James Wakulchyk has been a pilot since he went through the Air Cadets aviation scholarship program at the age of 17. “That was 1991 – you do the math,” he jokes. “I’d known I wanted to be a pilot since I was about six, and I have always loved it.”

These days, James flies with North Cariboo Air (NCA), a private air charter company, and he spends much of his time flying personnel in and out of Alberta’s oil patch.

oil patch pilot

Calgary, Alta.–6/11/2015–Pilot James Wakulchyk in the North Cariboo Air hangar with a Dash-8 airplane. digital photo by Larry MacDougal

We spoke with James about his job, and its safety implications. But first, we wanted to know why flying in and out of the oil patch is such a popular way to go.

Why charter flights are used to transport oil workers

If there’s one thing you can say about staffing in Alberta’s oil patch, it’s that it’s fluid. There is a constant wave of people coming and going – as crews take off for a break, and fresh crews arrive, or as contractors, specialists and company executives head in, complete their task and head out again.

That would represent a lot of road traffic, but oil companies and their service providers have discovered that flying people in and out can provide a more convenient and safer mode of transport.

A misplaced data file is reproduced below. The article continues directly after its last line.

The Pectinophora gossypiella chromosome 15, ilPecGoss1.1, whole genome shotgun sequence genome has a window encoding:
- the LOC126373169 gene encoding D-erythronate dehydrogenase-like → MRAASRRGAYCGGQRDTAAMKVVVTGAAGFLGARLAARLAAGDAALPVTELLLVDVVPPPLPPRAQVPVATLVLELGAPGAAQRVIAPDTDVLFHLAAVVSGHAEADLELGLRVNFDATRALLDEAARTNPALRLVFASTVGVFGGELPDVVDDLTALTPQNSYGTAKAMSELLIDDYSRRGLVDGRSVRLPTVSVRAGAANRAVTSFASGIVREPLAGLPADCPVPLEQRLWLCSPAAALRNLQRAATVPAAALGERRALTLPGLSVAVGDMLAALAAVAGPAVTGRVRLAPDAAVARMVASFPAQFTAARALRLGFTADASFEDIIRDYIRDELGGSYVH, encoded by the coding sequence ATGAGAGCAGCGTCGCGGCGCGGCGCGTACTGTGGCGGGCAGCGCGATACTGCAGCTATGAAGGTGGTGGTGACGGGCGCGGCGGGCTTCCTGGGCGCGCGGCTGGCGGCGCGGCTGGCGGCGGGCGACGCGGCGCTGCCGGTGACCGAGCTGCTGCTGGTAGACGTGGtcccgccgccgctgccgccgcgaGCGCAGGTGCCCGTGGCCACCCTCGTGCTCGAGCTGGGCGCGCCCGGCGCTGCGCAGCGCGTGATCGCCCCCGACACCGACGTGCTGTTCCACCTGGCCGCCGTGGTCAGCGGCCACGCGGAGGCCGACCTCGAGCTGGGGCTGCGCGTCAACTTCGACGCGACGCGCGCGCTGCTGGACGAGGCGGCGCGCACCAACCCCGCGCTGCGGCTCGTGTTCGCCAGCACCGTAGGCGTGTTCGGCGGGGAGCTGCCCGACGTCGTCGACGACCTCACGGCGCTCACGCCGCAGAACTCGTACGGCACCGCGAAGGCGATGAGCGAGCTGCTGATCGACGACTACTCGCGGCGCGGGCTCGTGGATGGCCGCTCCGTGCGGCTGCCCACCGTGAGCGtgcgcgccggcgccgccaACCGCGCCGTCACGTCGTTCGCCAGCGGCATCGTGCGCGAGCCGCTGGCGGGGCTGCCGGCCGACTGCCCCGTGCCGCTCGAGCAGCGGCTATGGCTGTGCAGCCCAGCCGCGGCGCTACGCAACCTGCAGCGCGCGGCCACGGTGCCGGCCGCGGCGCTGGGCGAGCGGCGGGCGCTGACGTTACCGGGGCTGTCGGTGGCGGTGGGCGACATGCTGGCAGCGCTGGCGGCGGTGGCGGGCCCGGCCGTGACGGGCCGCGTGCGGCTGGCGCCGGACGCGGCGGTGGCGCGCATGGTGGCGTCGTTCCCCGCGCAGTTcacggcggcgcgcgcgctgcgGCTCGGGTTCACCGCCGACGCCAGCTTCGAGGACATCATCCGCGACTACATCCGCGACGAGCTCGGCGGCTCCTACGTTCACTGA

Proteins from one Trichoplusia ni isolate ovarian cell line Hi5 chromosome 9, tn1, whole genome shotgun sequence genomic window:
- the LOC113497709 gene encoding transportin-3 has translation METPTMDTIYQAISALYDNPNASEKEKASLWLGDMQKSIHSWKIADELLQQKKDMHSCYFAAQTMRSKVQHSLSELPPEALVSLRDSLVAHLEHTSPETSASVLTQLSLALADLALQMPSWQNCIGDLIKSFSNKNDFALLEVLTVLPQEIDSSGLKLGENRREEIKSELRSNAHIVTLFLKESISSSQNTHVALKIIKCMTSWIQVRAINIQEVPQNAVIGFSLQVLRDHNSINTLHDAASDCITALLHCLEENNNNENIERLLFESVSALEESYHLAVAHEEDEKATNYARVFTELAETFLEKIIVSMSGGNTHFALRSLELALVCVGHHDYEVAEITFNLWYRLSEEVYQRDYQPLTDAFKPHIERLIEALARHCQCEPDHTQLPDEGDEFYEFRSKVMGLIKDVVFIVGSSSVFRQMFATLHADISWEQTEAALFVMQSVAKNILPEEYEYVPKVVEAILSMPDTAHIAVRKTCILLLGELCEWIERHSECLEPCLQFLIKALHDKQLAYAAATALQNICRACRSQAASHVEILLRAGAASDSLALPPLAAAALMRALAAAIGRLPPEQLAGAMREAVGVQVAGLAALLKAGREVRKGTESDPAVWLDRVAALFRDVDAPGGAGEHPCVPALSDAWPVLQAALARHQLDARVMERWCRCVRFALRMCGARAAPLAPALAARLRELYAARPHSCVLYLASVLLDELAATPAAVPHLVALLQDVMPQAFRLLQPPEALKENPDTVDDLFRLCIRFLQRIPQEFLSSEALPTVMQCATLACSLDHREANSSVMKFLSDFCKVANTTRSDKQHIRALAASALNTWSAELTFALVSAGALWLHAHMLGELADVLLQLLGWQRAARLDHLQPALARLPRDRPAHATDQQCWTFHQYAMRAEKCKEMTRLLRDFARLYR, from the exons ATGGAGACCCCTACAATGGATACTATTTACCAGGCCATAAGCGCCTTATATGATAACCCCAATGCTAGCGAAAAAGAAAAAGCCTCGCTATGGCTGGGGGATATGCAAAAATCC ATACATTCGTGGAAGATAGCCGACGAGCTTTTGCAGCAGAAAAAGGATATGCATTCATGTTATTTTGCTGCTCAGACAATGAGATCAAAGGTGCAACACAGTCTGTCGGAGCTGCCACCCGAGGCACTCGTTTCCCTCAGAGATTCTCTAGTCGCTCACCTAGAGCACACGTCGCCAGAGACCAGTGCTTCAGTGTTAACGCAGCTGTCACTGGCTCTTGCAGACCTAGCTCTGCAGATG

The decision to fly personnel relates to safety and efficiency. In fact, time and convenience is safety. It is statistically proven that flying is far safer than driving, but companies also recognize that when people are flown to work, there are safety benefits. They arrive stress-free, refreshed and ready to work.

But James isn’t always in the air. Much of his time is spent on the ground fulfilling his role as quality assurance manager for flight operations. He conducts audits and reviews of every aspect of the company’s flight operations including manuals, training, trip reports and so on. He also manages the flight data monitoring system.

Safety management systems in the air

Anyone operating in the oil and gas industry is all too familiar with the need for a safety management system (SMS), and NCA is no exception. Their quality assurance and flight data are fed into the SMS to ensure that all aircraft are flown to standard operating procedures, and to help identify and mitigate potential hazards. “It’s a bit like watching a flight simulator game, but with far more actual parameters about the aircraft being presented and monitored,” said James.

Charter flight safety

When it comes to travelling as a passenger on a private charter flight, you’ll find that the safety protocols are much the same as a commercial flight. In fact, companies like NCA are governed by Canadian Aviation Regulations (CARs) and must follow exactly the same regulations as any airline.

If driving is your preferred method of travel, check out these stats to help you arrive safely, and learn how to keep your workers safe on the road. Either way, travel safely!